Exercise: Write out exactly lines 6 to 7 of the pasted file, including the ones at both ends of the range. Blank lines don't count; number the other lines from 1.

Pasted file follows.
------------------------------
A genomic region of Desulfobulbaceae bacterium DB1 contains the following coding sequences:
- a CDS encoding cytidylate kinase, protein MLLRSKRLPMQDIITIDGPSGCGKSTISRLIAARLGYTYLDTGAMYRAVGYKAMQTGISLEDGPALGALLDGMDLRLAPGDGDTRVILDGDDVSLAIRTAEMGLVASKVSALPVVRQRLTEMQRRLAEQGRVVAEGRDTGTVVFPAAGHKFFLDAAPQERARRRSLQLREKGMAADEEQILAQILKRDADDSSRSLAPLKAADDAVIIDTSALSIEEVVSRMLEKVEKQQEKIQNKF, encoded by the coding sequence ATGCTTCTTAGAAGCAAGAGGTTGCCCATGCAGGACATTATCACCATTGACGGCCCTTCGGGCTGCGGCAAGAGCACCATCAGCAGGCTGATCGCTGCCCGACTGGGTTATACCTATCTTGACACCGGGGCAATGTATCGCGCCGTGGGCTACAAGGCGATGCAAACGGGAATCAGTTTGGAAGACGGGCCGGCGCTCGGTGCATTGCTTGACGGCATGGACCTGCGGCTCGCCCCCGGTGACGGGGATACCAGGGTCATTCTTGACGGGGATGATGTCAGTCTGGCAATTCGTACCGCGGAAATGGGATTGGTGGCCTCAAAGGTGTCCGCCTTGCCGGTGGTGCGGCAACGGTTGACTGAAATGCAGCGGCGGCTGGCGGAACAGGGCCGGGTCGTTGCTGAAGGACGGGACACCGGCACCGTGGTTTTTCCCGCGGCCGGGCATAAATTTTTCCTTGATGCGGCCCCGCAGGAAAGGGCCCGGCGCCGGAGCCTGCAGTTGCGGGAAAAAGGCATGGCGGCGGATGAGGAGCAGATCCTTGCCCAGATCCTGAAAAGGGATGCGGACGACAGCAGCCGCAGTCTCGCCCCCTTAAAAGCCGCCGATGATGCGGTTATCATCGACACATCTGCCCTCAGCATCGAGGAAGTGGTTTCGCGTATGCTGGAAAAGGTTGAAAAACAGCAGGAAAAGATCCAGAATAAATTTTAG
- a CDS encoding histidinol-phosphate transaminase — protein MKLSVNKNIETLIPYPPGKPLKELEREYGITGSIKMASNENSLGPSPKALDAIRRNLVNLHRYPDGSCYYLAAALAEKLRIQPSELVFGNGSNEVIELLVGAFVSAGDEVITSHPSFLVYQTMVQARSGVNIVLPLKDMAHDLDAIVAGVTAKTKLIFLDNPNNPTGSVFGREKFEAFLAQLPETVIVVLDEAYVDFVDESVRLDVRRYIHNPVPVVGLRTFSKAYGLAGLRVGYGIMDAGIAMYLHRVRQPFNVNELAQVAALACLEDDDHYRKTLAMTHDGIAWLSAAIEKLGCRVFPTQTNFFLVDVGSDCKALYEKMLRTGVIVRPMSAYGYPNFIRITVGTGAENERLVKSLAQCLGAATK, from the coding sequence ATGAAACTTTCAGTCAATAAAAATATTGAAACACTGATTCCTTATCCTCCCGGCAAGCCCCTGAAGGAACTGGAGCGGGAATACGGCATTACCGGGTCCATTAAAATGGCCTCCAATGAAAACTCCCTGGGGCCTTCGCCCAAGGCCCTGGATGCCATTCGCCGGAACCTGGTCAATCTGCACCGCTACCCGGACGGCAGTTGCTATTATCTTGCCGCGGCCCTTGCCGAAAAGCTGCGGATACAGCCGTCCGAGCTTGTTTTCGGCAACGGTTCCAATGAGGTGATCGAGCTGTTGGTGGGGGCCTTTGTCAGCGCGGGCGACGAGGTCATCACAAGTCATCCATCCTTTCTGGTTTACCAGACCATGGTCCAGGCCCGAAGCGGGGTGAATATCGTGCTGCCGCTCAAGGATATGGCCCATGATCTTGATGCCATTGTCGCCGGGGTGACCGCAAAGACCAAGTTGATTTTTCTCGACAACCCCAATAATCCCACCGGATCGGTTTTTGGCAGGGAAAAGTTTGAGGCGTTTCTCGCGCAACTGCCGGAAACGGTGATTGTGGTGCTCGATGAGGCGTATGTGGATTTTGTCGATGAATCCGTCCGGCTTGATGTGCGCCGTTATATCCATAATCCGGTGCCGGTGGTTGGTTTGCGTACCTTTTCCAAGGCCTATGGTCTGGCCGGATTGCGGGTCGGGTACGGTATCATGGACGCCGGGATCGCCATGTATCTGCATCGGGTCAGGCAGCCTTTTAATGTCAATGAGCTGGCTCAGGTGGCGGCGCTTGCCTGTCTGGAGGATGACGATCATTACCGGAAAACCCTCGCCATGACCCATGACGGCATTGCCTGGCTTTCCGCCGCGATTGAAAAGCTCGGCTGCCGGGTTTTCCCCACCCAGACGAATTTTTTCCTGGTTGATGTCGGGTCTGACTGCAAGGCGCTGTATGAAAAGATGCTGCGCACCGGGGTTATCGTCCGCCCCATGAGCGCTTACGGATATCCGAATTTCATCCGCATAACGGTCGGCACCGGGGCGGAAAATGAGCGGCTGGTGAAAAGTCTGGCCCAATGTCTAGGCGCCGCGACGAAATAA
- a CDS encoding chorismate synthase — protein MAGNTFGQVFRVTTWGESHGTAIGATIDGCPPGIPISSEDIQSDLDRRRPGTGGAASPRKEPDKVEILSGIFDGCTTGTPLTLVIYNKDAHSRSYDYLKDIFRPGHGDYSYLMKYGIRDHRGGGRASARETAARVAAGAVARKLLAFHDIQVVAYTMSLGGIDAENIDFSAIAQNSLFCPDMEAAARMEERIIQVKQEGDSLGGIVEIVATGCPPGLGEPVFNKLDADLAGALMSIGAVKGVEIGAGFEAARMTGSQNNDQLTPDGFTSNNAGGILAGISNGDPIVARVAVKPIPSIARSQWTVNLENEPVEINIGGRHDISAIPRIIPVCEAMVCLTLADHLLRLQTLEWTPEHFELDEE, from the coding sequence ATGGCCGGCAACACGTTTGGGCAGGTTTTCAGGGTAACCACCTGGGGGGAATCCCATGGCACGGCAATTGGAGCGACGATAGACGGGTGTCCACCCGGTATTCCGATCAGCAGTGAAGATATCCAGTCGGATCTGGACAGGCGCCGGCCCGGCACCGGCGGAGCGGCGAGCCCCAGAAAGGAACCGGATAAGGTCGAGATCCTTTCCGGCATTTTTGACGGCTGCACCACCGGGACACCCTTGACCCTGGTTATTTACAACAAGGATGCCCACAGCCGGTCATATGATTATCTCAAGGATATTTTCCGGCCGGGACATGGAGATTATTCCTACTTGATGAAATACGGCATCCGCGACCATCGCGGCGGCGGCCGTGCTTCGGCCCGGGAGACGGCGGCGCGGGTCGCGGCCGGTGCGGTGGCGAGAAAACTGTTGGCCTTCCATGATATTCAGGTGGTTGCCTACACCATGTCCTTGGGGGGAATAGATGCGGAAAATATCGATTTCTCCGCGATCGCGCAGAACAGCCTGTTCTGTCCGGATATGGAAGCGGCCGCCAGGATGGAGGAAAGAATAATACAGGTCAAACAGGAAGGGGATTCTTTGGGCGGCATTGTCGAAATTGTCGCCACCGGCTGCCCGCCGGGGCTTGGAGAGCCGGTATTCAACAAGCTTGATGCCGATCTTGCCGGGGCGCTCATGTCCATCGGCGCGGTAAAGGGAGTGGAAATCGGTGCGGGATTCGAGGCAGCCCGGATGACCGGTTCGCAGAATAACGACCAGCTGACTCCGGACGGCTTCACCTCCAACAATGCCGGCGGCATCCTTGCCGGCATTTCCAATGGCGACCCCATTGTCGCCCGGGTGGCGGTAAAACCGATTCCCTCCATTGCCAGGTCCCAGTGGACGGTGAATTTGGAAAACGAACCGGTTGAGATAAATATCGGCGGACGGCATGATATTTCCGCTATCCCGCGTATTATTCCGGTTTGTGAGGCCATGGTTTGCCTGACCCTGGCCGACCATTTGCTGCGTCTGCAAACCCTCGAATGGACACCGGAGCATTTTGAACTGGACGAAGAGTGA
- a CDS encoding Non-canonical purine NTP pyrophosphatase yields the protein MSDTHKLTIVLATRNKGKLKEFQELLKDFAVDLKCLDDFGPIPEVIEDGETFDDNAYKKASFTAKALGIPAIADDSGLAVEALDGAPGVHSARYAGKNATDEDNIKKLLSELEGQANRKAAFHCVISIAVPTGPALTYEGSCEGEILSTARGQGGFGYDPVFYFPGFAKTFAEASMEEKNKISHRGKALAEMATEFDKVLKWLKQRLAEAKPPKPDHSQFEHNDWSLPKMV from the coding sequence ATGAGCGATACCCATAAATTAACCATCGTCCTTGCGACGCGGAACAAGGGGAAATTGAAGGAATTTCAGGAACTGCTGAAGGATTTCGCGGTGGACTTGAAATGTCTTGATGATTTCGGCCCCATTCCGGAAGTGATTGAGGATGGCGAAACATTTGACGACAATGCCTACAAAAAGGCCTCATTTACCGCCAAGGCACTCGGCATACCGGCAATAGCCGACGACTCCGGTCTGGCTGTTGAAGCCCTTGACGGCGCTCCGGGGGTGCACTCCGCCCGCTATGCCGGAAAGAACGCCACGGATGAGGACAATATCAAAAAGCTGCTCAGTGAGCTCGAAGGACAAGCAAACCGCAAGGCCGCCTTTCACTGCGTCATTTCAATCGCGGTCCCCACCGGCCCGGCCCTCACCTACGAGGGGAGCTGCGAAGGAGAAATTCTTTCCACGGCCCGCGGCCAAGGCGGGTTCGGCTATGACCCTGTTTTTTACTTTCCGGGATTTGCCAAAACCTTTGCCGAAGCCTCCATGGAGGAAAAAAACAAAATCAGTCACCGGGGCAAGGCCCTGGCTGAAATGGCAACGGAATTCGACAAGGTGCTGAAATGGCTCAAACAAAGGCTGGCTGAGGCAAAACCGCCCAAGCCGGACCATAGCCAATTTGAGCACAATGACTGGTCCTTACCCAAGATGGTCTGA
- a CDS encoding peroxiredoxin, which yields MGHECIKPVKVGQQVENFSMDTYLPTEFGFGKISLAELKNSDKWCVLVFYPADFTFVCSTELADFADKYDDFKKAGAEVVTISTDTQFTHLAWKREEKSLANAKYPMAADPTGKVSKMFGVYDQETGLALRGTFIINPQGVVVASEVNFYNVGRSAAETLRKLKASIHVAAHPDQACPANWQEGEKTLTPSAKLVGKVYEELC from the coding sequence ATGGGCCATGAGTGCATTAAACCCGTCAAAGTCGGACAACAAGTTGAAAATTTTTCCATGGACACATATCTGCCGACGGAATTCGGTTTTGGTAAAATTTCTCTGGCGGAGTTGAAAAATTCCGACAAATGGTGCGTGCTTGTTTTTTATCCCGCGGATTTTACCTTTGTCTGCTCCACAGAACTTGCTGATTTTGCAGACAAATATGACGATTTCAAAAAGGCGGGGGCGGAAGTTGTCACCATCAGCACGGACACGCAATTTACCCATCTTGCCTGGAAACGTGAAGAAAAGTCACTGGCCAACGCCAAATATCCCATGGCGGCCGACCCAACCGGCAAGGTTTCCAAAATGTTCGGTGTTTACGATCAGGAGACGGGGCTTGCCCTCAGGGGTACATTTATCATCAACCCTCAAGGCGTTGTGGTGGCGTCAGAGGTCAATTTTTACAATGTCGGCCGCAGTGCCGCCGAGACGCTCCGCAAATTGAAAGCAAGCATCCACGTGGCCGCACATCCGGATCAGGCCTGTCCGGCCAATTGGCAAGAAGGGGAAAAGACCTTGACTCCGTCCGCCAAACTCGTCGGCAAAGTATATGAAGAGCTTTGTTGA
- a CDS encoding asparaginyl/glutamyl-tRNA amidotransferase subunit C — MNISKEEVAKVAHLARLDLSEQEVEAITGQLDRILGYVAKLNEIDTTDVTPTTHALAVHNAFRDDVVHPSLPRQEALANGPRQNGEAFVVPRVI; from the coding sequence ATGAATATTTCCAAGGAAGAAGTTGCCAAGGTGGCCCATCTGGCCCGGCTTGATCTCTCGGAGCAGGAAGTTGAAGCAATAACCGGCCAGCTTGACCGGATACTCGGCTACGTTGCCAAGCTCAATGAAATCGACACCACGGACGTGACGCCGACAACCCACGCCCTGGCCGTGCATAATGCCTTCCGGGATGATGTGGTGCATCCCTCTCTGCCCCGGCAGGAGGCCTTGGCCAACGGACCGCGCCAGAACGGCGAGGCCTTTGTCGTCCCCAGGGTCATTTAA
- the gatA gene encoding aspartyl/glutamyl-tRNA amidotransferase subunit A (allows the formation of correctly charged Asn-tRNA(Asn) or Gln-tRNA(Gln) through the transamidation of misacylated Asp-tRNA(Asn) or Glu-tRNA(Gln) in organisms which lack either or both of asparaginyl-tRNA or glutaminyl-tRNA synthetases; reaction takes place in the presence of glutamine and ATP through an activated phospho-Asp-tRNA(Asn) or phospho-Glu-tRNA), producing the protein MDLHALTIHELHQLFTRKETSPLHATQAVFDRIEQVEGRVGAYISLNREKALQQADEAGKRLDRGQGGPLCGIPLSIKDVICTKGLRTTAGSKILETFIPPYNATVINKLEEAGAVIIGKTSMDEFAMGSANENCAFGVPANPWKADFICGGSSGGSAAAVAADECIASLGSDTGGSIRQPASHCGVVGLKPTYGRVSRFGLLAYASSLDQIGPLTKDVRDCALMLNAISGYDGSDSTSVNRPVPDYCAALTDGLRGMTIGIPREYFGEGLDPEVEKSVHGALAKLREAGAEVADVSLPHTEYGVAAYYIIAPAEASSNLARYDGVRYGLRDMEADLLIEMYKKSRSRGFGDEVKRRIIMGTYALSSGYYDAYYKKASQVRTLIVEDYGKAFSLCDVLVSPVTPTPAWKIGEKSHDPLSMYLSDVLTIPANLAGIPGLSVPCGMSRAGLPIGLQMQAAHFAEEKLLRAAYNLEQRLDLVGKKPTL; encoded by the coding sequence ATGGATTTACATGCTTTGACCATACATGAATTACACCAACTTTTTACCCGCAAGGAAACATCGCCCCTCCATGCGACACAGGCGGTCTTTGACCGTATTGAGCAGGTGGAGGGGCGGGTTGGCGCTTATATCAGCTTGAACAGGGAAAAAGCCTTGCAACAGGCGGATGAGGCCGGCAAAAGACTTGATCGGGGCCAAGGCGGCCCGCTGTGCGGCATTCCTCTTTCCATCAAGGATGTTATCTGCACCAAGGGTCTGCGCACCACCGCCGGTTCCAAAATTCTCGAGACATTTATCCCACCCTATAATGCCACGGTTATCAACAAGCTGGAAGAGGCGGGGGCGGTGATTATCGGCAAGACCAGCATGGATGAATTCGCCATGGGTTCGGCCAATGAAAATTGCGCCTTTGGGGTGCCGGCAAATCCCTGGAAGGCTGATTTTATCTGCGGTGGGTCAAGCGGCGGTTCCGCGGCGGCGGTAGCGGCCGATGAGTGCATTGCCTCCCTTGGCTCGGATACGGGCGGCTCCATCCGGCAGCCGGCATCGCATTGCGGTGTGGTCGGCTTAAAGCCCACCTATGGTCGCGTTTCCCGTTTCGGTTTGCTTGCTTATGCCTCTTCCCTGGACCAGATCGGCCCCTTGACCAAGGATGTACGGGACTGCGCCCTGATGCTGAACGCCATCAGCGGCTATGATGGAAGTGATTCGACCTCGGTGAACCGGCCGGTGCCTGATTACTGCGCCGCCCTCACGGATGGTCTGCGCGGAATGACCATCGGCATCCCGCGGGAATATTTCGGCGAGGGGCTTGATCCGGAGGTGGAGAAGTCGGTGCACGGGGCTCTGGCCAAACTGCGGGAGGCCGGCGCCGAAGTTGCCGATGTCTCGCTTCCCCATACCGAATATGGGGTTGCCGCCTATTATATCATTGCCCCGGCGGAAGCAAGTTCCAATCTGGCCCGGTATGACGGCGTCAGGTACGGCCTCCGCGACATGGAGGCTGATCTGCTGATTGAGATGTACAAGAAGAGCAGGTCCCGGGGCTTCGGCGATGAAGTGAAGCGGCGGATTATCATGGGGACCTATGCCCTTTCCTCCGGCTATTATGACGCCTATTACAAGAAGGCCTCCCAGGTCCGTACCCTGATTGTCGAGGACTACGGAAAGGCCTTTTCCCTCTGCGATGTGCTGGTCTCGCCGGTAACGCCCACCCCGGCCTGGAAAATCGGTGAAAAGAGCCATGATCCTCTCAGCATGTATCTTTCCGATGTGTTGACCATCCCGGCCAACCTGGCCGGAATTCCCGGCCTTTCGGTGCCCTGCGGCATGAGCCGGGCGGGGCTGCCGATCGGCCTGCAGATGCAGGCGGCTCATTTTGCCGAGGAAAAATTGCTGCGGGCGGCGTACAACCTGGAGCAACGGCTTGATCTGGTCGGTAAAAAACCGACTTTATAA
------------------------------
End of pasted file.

- a CDS encoding peroxiredoxin, which yields MGHECIKPVKVGQQVENFSMDTYLPTEFGFGKISLAELKNSDKWCVLVFYPADFTFVCSTELADFADKYDDFKKAGAEVVTISTDTQFTHLAWKREEKSLANAKYPMAADPTGKVSKMFGVYDQETGLALRGTFIINPQGVVVASEVNFYNVGRSAAETLRKLKASIHVAAHPDQACPANWQEGEKTLTPSAKLVGKVYEELC from the coding sequence ATGGGCCATGAGTGCATTAAACCCGTCAAAGTCGGACAACAAGTTGAAAATTTTTCCATGGACACATATCTGCCGACGGAATTCGGTTTTGGTAAAATTTCTCTGGCGGAGTTGAAAAATTCCGACAAATGGTGCGTGCTTGTTTTTTATCCCGCGGATTTTACCTTTGTCTGCTCCACAGAACTTGCTGATTTTGCAGACAAATATGACGATTTCAAAAAGGCGGGGGCGGAAGTTGTCACCATCAGCACGGACACGCAATTTACCCATCTTGCCTGGAAACGTGAAGAAAAGTCACTGGCCAACGCCAAATATCCCATGGCGGCCGACCCAACCGGCAAGGTTTCCAAAATGTTCGGTGTTTACGATCAGGAGACGGGGCTTGCCCTCAGGGGTACATTTATCATCAACCCTCAAGGCGTTGTGGTGGCGTCAGAGGTCAATTTTTACAATGTCGGCCGCAGTGCCGCCGAGACGCTCCGCAAATTGAAAGCAAGCATCCACGTGGCCGCACATCCGGATCAGGCCTGTCCGGCCAATTGGCAAGAAGGGGAAAAGACCTTGACTCCGTCCGCCAAACTCGTCGGCAAAGTATATGAAGAGCTTTGTTGA
- a CDS encoding asparaginyl/glutamyl-tRNA amidotransferase subunit C — MNISKEEVAKVAHLARLDLSEQEVEAITGQLDRILGYVAKLNEIDTTDVTPTTHALAVHNAFRDDVVHPSLPRQEALANGPRQNGEAFVVPRVI; from the coding sequence ATGAATATTTCCAAGGAAGAAGTTGCCAAGGTGGCCCATCTGGCCCGGCTTGATCTCTCGGAGCAGGAAGTTGAAGCAATAACCGGCCAGCTTGACCGGATACTCGGCTACGTTGCCAAGCTCAATGAAATCGACACCACGGACGTGACGCCGACAACCCACGCCCTGGCCGTGCATAATGCCTTCCGGGATGATGTGGTGCATCCCTCTCTGCCCCGGCAGGAGGCCTTGGCCAACGGACCGCGCCAGAACGGCGAGGCCTTTGTCGTCCCCAGGGTCATTTAA